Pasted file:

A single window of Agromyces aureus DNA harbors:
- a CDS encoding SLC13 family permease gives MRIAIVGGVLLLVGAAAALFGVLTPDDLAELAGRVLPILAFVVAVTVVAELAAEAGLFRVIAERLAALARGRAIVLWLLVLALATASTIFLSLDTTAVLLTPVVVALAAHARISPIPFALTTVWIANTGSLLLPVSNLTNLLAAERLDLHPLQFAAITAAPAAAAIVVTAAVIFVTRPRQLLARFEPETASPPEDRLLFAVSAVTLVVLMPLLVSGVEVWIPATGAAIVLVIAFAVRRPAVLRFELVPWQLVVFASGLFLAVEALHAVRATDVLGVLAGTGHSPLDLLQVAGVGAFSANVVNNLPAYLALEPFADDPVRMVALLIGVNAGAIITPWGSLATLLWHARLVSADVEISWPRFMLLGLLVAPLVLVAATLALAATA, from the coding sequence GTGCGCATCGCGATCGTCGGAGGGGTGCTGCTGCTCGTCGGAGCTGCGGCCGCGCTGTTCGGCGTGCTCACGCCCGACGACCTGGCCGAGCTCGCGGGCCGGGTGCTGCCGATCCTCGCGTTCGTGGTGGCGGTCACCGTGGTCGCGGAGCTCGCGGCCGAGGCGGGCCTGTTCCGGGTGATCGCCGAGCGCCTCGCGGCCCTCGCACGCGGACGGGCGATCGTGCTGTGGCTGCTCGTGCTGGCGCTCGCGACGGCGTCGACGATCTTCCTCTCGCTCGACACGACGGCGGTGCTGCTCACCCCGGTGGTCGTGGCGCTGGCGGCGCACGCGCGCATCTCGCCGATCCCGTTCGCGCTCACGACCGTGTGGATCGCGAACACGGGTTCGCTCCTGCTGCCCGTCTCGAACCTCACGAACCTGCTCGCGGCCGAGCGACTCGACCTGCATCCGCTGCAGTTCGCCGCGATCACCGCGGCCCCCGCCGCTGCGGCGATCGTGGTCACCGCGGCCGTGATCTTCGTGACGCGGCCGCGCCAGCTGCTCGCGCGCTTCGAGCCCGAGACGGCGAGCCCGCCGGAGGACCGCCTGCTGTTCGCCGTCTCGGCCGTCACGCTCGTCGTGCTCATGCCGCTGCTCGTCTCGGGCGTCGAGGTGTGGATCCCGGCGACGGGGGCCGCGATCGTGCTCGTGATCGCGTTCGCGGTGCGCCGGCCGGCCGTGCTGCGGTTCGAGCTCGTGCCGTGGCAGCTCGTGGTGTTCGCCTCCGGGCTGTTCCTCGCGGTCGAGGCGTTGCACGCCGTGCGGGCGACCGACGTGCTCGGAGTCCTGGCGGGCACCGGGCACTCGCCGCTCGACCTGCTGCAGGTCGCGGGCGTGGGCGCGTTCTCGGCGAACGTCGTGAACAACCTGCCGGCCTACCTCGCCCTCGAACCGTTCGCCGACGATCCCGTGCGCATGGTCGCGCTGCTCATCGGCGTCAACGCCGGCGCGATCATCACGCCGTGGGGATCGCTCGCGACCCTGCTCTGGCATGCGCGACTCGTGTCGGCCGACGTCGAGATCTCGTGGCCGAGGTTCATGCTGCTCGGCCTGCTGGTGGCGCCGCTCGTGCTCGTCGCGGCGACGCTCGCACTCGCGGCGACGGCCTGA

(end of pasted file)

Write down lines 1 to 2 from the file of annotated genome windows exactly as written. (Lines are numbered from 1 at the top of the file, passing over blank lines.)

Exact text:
A single window of Agromyces aureus DNA harbors:
- a CDS encoding SLC13 family permease gives MRIAIVGGVLLLVGAAAALFGVLTPDDLAELAGRVLPILAFVVAVTVVAELAAEAGLFRVIAERLAALARGRAIVLWLLVLALATASTIFLSLDTTAVLLTPVVVALAAHARISPIPFALTTVWIANTGSLLLPVSNLTNLLAAERLDLHPLQFAAITAAPAAAAIVVTAAVIFVTRPRQLLARFEPETASPPEDRLLFAVSAVTLVVLMPLLVSGVEVWIPATGAAIVLVIAFAVRRPAVLRFELVPWQLVVFASGLFLAVEALHAVRATDVLGVLAGTGHSPLDLLQVAGVGAFSANVVNNLPAYLALEPFADDPVRMVALLIGVNAGAIITPWGSLATLLWHARLVSADVEISWPRFMLLGLLVAPLVLVAATLALAATA, from the coding sequence GTGCGCATCGCGATCGTCGGAGGGGTGCTGCTGCTCGTCGGAGCTGCGGCCGCGCTGTTCGGCGTGCTCACGCCCGACGACCTGGCCGAGCTCGCGGGCCGGGTGCTGCCGATCCTCGCGTTCGTGGTGGCGGTCACCGTGGTCGCGGAGCTCGCGGCCGAGGCGGGCCTGTTCCGGGTGATCGCCGAGCGCCTCGCGGCCCTCGCACGCGGACGGGCGATCGTGCTGTGGCTGCTCGTGCTGGCGCTCGCGACGGCGTCGACGATCTTCCTCTCGCTCGACACGACGGCGGTGCTGCTCACCCCGGTGGTCGTGGCGCTGGCGGCGCACGCGCGCATCTCGCCGATCCCGTTCGCGCTCACGACCGTGTGGATCGCGAACACGGGTTCGCTCCTGCTGCCCGTCTCGAACCTCACGAACCTGCTCGCGGCCGAGCGACTCGACCTGCATCCGCTGCAGTTCGCCGCGATCACCGCGGCCCCCGCCGCTGCGGCGATCGTGGTCACCGCGGCCGTGATCTTCGTGACGCGGCCGCGCCAGCTGCTCGCGCGCTTCGAGCCCGAGACGGCGAGCCCGCCGGAGGACCGCCTGCTGTTCGCCGTCTCGGCCGTCACGCTCGTCGTGCTCATGCCGCTGCTCGTCTCGGGCGTCGAGGTGTGGATCCCGGCGACGGGGGCCGCGATCGTGCTCGTGATCGCGTTCGCGGTGCGCCGGCCGGCCGTGCTGCGGTTCGAGCTCGTGCCGTGGCAGCTCGTGGTGTTCGCCTCCGGGCTGTTCCTCGCGGTCGAGGCGTTGCACGCCGTGCGGGCGACCGACGTGCTCGGAGTCCTGGCGGGCACCGGGCACTCGCCGCTCGACCTGCTGCAGGTCGCGGGCGTGGGCGCGTTCTCGGCGAACGTCGTGAACAACCTGCCGGCCTACCTCGCCCTCGAACCGTTCGCCGACGATCCCGTGCGCATGGTCGCGCTGCTCATCGGCGTCAACGCCGGCGCGATCATCACGCCGTGGGGATCGCTCGCGACCCTGCTCTGGCATGCGCGACTCGTGTCGGCCGACGTCGAGATCTCGTGGCCGAGGTTCATGCTGCTCGGCCTGCTGGTGGCGCCGCTCGTGCTCGTCGCGGCGACGCTCGCACTCGCGGCGACGGCCTGA